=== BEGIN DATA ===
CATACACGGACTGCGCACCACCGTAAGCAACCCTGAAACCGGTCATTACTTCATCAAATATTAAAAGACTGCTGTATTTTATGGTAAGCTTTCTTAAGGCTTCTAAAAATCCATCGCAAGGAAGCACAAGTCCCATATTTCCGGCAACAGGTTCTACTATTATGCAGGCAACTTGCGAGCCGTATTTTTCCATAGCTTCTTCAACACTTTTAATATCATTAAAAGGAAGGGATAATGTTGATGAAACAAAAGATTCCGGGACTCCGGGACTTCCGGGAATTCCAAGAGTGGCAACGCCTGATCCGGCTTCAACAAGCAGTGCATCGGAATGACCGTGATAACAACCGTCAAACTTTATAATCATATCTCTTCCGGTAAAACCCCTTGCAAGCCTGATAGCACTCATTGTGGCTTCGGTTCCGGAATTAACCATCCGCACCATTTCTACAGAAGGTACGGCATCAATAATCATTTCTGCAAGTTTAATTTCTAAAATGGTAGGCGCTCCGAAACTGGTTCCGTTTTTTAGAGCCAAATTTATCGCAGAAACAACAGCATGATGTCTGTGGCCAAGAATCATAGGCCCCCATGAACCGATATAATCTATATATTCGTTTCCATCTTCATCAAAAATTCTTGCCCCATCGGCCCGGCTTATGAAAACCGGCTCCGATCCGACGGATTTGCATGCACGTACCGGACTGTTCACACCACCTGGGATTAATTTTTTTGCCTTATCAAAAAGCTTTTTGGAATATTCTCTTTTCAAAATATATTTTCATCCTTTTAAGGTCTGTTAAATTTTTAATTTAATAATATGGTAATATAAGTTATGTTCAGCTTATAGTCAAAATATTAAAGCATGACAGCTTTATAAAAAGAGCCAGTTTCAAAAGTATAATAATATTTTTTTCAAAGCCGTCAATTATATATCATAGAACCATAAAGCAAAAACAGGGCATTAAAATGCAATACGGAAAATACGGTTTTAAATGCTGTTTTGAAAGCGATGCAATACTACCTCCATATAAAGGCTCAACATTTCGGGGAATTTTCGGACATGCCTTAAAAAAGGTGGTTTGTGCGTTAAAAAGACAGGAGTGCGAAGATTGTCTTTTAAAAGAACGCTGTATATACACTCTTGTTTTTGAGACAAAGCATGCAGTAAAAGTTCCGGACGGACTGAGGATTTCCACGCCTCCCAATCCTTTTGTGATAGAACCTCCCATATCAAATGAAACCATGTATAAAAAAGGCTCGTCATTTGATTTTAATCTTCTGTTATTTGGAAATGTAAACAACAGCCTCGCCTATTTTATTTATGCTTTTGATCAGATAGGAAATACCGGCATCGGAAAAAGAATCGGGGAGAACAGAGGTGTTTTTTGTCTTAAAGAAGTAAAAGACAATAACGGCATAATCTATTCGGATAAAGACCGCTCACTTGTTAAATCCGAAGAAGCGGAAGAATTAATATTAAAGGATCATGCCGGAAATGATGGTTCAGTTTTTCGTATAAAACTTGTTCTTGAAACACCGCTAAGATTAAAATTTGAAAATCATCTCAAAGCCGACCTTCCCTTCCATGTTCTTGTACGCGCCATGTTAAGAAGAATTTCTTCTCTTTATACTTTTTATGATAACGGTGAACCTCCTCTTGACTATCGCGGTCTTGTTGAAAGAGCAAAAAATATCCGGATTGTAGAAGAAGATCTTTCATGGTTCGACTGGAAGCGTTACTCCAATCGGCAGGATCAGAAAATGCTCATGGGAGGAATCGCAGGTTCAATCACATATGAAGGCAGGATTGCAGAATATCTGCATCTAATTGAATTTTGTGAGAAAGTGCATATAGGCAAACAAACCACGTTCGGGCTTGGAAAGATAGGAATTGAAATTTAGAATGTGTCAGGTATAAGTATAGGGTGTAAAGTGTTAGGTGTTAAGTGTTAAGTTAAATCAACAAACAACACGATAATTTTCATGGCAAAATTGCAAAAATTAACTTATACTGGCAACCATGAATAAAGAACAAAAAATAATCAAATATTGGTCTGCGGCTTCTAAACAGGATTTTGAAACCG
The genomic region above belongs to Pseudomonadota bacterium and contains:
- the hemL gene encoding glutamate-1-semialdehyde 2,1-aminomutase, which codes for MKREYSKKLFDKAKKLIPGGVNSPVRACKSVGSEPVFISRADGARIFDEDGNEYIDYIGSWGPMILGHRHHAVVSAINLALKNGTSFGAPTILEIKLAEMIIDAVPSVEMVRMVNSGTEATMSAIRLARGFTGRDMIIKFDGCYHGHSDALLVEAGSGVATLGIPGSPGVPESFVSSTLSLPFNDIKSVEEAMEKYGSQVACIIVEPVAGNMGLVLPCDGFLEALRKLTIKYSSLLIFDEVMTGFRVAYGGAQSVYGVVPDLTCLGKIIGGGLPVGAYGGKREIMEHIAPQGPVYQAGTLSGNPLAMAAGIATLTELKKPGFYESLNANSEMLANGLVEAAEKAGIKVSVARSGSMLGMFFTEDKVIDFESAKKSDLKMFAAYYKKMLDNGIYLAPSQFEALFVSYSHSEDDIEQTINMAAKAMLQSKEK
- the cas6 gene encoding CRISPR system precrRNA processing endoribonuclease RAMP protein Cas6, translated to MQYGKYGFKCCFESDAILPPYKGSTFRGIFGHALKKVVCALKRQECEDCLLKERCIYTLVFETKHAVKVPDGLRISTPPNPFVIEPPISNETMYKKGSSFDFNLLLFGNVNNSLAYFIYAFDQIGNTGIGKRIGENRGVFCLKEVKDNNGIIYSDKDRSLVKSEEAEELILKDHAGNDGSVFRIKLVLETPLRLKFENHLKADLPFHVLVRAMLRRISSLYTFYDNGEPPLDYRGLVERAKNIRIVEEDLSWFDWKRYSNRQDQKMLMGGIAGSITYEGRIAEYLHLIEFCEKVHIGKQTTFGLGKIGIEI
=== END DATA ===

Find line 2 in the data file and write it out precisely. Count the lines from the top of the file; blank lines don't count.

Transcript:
The genomic region above belongs to Pseudomonadota bacterium and contains: